Northwest’s branch of Humans vs. Zombies is being disbanded due to continuous issues with membership numbers.
Humans vs. Zombies is a game played globally that simulates a zombie apocalypse. According to the Humans vs. Zombies website, the game starts with one zombie who has 24 hours to tag as many humans as possible. Humans are equipped with Nerf guns, socks or marshmallow launchers they use for protection.
Northwest Humans vs. Zombies was founded in 2011 and began to see issues in 2013 when the University changed its policy on the use of Nerf guns on campus and banned the use of Nerf Blasters.
University police chief Clarence Green said the decision to ban Nerf Blasters on campus was in part fueled by an increase in mass shootings.
“They carry what they would call Blasters, Nerf guns, we didn’t allow them with all the mass shootings that are going on around the country and it (the ban) was at the same time that those were increasing and we were seeing more at schools and in higher education settings,“ Green said.
Green said the weapons were also causing issues on campus as they gave off the imagery of a possible mass shooting.
“It was creating a dangerous situation because we would have people jumping down behind cars when they would see the students running around campus with the Blasters,” Green said. “We had folks dodging them. Just a lot of panic over those incidents.”
Humans vs. Zombies President and senior Philip Kendall said the decision to disband was due to two main issues, membership and the ban. Kendall said the issue with membership is not a new one, but numbers got so low there was no way for the club to continue to function.
“We've been struggling to keep our numbers up for a couple years now, and if we don't have enough people that sign up, we can't really run our club properly,” Kendall said. “We've been kind of riding the line in the last few years and this year we for sure did not have enough, I just decided it would be better for us to just end it.”
Kendall said part of this low membership was due to the ban of Nerf Blasters.
“HvZ on other campuses can run numbers up to like 300 to 500,” Kendall said. “Our missions used to go to Iowa State and they had 500 members at one point and then their campus police band Blasters like they did here and then in less than a year the numbers dropped to 60. So ours happened on a much smaller scale over a little bit longer period of time, but eventually, it just got to the point where nobody was interested in playing if we didn't have Nerf Blasters.”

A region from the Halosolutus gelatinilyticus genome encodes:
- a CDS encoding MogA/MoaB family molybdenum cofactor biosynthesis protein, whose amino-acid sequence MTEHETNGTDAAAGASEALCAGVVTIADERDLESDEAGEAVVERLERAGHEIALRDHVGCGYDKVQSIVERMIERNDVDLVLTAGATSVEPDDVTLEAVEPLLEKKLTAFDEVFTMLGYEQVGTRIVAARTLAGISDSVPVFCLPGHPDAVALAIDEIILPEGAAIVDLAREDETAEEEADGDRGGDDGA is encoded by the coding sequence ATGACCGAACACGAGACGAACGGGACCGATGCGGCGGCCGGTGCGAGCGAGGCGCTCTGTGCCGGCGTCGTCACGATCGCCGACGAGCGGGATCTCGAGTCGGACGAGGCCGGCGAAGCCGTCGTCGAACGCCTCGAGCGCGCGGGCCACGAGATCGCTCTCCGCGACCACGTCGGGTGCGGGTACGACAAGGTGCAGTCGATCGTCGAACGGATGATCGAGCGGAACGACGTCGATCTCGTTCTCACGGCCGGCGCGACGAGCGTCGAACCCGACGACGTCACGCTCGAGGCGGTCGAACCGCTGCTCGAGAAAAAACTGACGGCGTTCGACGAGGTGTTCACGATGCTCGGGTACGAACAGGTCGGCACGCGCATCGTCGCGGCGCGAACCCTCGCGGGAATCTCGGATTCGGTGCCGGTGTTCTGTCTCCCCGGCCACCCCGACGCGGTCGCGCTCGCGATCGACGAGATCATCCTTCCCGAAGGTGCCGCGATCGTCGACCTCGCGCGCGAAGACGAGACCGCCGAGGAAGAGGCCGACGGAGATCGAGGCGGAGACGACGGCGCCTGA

There were attempts to recruit members, Kendall said people often did not want or have the time to join the club.
“People know what we are. People have heard of HvZ, but just whenever you ask somebody if they want to play or not, it's always ‘If you don't have blasters, no,’” Kendall said.
“Or, ‘No, I don't have time for that.’ Or, ‘That sounds really cool, but I don't think I would do it,’ you know, just some excuse every time as to why they just didn't want to always happened.”
Humans vs. Zombies Safety Officer and junior Rachel Francisco said she has made a lot of relationships through the club and is going to miss having that ability to connect with people.
“It's something that we considered a rite of passage for freshmen to go through and experience because it's something that is a way to let loose," Francisco said. “That was kind of lost over the years because of everything. But meeting those people and gaining those friendships is what I'm going to miss probably most.”
Kendall said it would be difficult for the club to come back at this point.
“Not unless they lift the ban on Blasters, because it was hard enough to continue going when we already had a player base and our name was out there, but now if they tried to come back from nothing it would be a big task,” Kendall said. “They would have their work cut out for them for sure.”
The University Police Department and Humans vs Zombies did work together but Green said, in the end, there was no way they could go on allowing Blasters on campus.
“They have reached out to us and we tried to work it out,” Green said. “But, there was limited room for negotiation because we have to look out for the safety and security of the entire campus. Having folks with bulk items running around campus was not good. You can call them Blasters, but they have the imagery of weaponry and that was creating a phobic type of response in our community, and it just wasn’t worth it.”
Francisco agreed with Kendall saying that it would be hard for the group to come back because they have done everything they can to keep the group up and running.
“It's very unlikely we have tried everything imaginable,” Francisco said. “I mean it has been a long fought battle to try and get Blasters back on campus. We've probably seen almost antagonistic towards the UPD because we just kept trying and trying to push this. But, the stories kept changing about why they had put this ban in place and it's just, it's a mess, so we decided to let the battle go.”